Having enjoyed my experience with the first film, I jumped right into the 2021 sequel Escape Room: Tournament Of Champions, also directed by Robitel. Let’s dub this paragraph spoiler territory for the first film. We learn that there’s a huge operation putting these rooms together and that rich people pay to watch folks run through death traps (like Squid Game). There’s a Gamesmaster watching over the proceedings, a support staff to deal with the contestants/bodies and a Puzzle Master who designs everything. In the case of the first film’s group, they were all the sole survivors of accidents because those in charge wanted to see if luck had anything to do with surviving their competition. They didn’t count on Zoey being a freaking genius, though, who ultimately survived along with Ben, though when they tried telling the cops, there was zero evidence left in the warehouse.
When Escape Room 2 picks up, Zoey’s been putting her mind to work trying to figure out how Minos works. Ben agrees to go with her and, while riding the subway, they realize they’re right back in it…along with a group of people who ALSO survived murder rooms! You’ve got Brianna (Indya Moore), Rachel (Holland Roden) and (Thomas Cocquerel) who all do nice work in this, each bringing not just their unique characters to the film, but also a weariness having gone through these traps before. And the traps this time are just great. I mean, the art deco bank? The beach? The alley? They’re all rad!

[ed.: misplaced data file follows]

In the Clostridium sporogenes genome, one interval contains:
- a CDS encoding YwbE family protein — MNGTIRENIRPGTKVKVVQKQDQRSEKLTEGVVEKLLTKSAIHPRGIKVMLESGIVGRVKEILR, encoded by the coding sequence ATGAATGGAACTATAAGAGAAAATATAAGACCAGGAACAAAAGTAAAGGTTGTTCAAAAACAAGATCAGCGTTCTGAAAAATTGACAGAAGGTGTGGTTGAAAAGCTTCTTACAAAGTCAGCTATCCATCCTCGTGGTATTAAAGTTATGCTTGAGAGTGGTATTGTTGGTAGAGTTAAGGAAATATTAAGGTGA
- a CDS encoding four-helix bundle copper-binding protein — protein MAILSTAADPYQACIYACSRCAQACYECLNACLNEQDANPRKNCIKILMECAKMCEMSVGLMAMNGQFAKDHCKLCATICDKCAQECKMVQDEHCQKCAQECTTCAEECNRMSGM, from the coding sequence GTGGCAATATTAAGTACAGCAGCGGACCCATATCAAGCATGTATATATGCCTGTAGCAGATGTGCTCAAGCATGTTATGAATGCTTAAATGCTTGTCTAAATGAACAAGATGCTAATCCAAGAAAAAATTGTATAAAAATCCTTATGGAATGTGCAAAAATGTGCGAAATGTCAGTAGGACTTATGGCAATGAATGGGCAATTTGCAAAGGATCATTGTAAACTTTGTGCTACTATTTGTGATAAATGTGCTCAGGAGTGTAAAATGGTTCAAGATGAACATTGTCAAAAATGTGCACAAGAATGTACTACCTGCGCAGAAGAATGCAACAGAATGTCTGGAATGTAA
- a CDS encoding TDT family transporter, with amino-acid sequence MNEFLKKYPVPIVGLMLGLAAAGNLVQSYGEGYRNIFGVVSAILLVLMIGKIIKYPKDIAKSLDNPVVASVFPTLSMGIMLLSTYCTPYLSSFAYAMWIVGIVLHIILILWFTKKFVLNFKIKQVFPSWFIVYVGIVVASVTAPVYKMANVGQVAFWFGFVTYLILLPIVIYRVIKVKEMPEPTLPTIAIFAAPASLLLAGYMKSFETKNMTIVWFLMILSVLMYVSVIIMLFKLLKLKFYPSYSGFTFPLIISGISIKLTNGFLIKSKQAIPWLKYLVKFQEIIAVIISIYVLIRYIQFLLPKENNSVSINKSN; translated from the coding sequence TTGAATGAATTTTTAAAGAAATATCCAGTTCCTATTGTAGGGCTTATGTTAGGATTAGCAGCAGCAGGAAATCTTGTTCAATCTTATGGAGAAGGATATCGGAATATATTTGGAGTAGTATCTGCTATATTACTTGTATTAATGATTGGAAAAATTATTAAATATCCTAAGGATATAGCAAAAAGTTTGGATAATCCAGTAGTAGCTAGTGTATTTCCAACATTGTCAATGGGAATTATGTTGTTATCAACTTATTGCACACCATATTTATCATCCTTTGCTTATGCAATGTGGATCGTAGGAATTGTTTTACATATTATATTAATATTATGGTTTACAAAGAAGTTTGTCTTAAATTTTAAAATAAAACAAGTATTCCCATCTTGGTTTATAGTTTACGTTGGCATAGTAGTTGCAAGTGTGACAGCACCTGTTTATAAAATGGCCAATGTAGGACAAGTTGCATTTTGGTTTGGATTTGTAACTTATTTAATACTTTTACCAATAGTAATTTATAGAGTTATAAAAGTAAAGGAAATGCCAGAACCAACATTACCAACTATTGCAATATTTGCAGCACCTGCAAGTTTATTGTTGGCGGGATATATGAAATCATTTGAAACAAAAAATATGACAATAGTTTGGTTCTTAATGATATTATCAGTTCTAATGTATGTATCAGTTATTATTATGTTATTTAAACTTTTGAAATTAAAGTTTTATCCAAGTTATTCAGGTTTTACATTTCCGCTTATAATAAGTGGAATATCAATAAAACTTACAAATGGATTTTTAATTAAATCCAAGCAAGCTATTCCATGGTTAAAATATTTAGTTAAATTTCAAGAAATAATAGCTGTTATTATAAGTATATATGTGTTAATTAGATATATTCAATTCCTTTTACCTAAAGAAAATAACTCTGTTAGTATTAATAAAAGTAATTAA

Again, I won’t go too far into detail on this one because it’s a pretty wild ride with a lot of twists. Ultimately, this sequel goes even further to show just how rad Zoey is as a character, though now she’s with a few more super smart survivors in Brianna and Rachel. She never gives up, she’s super smart and she’s not playing by anyone else’s rules. Zoey’s looking for a way to work around the game, to win and also bring them down. But an organization that’s been around for this long does not take kindly to losing and has its own fair share of geniuses aboard, of the evil variety. It must have been an interesting process in writing all this because you’re not only dealing with the overall puzzle, but ways for the smart characters to work around those puzzles. There’s a metaphor in there somewhere.
Weirdly, there are two versions of this film. The one on Starz is the theatrical release. However, there’s an extended version on Blu-ray that totally changes the story by removing a surprise returning character from the first one and replacing them with a pair of Minos employees. I haven’t seen that version, but I gotta say, this is an odd move, especially if there are plans for a third installment, which I hope there are.
For me, these movies wound up being like a super-fun combination of Cube and the Final Destination flicks. There’s also this Marvel Comics villain named Arcade who builds ridiculously huge and intricate death traps (like the pinball one seen in Uncanny X-Men #123). The Escape Rooms take those wonderfully drawn ideas and present them in glorious live action. There’s one more comp that just came to mind though and that’s the John Wick flicks. These are very different kinds of films, but I like how the first installments of each just begin to pull back the curtain of what these worlds are, that then gets thrown open further with the sequel. Here’s hoping we get more!